July has been a slow month which has raced by so very quickly. Where is the summer going?
The heat has certainly been oppressive too Knowing that heat affects me negatively, I have been enjoying the great air-conditioned indoors. How about you?
But heat is not the only thing which affects my MS negatively. Infection does as well. Last Tuesday, I began feeling unusually fatigued and wrote the following tweet:
I was concerned that the MS relapse which never fully developed in June might be finally making an appearance. Not a happy thought.
Wednesday, I was fatigued and had many music lessons to teach. During my brief 30-minute supper break, I noted that my belly just didn’t feel right. I didn’t feel constipated, but maybe it could be so. I wondered if I were developing a bladder infection, what with the increased symptoms, but was sure that THIS felt different.
I was perplexed but definitely didn’t feel "normal" in the least. Just in case, I took a laxative to see if that might give me some relief.
Thursday, I felt somewhat worse. My belly was tender to the touch and I slept much of the afternoon (which didn’t seem so odd since I had been up during the night several times). Those around me suggested that I call the doctor if it got any worse.
Friday morning, I still had tenderness with some definite areas of pain upon palpitation. I called my doctor at 10am and she saw me at 11am. Turns out I did not have a bladder infection. But I obviously had something going on.
The location of my distinct "ouch" indicated three possibilities:
a) appendicitis (immediate action needed)
b) ovarian cyst (usually goes away on its own)
c) functional digestive issue (something to deal with as needed)
By 1pm, I was at the imaging center drinking orange juice spiked with barium. At 3pm, I was getting hooked up with an IV to administer a contrast agent during scanning and then was waiting for a CT room to open up. At 3:20pm after the scans were done, I was asked to wait a few minutes while the radiologist looked at the images. If it were an appendicitis, they were not going to let me go home.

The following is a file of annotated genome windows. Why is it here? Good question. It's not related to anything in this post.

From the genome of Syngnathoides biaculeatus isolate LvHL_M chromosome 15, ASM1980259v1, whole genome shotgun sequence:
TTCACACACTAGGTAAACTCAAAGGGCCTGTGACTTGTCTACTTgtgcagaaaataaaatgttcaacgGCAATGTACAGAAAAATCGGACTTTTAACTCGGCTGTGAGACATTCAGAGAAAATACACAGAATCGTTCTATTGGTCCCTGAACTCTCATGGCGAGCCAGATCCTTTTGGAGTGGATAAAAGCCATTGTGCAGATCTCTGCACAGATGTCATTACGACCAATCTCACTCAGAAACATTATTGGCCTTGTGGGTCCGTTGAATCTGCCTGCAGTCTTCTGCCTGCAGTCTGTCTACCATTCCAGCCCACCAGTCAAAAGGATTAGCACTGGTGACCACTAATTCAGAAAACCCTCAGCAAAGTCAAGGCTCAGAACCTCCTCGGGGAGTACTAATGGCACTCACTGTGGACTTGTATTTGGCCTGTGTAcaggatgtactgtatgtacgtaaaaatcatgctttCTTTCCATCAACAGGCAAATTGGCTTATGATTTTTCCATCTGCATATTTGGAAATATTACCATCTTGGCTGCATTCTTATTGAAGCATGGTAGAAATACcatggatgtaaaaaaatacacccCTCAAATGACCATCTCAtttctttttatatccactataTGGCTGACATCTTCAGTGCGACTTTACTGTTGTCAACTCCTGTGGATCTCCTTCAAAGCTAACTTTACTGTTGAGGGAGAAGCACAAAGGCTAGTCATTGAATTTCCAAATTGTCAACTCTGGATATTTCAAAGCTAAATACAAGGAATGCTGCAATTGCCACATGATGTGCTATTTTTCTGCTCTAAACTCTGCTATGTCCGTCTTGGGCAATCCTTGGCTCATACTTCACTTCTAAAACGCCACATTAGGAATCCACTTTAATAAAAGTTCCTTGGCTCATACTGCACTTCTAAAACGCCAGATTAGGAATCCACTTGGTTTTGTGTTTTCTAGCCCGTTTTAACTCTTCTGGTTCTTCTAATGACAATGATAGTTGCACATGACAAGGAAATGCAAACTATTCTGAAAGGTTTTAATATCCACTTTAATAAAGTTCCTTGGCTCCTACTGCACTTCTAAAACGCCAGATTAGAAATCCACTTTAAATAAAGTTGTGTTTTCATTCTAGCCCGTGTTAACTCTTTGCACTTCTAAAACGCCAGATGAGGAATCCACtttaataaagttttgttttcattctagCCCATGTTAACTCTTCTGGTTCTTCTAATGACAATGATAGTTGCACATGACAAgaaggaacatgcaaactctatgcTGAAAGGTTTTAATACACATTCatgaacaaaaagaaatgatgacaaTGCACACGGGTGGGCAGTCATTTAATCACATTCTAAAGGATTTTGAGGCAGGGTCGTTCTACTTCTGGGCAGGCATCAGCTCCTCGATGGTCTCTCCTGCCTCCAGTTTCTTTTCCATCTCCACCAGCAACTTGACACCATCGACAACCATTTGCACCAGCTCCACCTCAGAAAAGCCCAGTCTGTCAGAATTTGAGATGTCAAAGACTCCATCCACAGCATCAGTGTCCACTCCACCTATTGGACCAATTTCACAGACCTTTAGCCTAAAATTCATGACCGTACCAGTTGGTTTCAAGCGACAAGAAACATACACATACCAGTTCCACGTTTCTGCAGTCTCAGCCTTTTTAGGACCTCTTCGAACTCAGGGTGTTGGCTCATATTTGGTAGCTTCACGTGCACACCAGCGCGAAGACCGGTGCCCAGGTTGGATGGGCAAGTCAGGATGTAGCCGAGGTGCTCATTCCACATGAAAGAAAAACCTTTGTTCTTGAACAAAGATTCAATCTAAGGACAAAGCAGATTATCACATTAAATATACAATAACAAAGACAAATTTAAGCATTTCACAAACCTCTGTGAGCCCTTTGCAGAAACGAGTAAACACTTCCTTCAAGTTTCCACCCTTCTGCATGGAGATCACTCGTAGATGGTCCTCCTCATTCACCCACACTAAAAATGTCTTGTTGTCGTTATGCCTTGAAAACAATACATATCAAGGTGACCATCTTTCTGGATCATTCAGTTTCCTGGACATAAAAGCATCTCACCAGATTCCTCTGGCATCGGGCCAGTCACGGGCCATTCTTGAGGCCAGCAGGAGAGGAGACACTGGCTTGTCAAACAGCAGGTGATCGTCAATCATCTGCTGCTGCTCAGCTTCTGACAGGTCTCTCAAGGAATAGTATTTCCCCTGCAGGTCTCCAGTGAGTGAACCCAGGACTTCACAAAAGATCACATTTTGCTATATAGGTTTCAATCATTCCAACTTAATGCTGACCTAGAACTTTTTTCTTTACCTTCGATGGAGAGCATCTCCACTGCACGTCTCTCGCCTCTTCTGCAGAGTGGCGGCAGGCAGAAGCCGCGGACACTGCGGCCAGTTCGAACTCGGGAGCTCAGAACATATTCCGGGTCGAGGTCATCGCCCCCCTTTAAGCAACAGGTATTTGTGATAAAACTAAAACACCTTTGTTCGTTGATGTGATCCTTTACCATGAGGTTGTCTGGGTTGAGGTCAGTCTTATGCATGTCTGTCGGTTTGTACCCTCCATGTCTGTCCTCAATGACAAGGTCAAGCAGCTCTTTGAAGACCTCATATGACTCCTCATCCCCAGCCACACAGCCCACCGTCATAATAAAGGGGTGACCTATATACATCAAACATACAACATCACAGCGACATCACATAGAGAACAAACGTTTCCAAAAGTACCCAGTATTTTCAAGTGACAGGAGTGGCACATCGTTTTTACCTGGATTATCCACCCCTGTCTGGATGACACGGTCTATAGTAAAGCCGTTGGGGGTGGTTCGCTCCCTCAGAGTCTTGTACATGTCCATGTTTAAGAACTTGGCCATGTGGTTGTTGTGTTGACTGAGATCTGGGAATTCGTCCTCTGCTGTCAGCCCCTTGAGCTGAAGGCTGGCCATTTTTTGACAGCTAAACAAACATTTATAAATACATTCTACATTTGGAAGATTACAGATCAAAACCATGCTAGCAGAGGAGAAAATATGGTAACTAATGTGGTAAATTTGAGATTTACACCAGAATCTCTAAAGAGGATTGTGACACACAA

Just as the CT technician was telling me that I did not have an appendicitis, the radiologist was calling my doctor to tell her the same. Lots of inflammation was found in the colon, I was told. My first thought was, "Crap, please don’t tell me that I’m developing yet another autoimmune disease."
Before I left the imaging center less than five minutes later (with a disc of my scans in hand), my doctor was calling me to tell me that I had a case of diverticulitis and that fortunately there were no abscesses or ruptures. Good news. The recommended prescription would be two different antibiotics. Since I take powerful immune suppressors (ie. methotrexate and Rituxan), my doctor wanted to be extra cautious in attacking any infection.
So I didn’t have a bladder infection, but I did have an infection. My MS body was letting me know that something was going on last week and fortunately I listened. If I had waited until the pain was unbearable, it would have been much worse.
In a way, MS was my early warning system. Secret benefit of having a disease which is sensitive to illness? Maybe.
This weekend I have been sleeping A LOT and the meds are doing their job. I am so glad that this round of diverticulitis did not progress to the examples I’ve heard about from others. I’m still fatigued, but expect to feel better soon. This and MS can’t keep me done too long, I have things to do and places to go this month.
Hope you are taking care of yourselves. Keep cool, enjoy the summer, and continue to stay healthy.
Lisa Emrich is a patient advocate, accomplished speaker, author of the award-winning blog Brass and Ivory: Life with MS and RA, and founder of the Carnival of MS Bloggers. Lisa uses her experience to educate patients, raise disease awareness, encourage self-advocacy, and support patient-centered research. Lisa frequently works with non-profit organizations and has brought the patient voice to health care conferences and meetings worldwide. Follow Lisa on Facebook, Twitter, and Pinterest.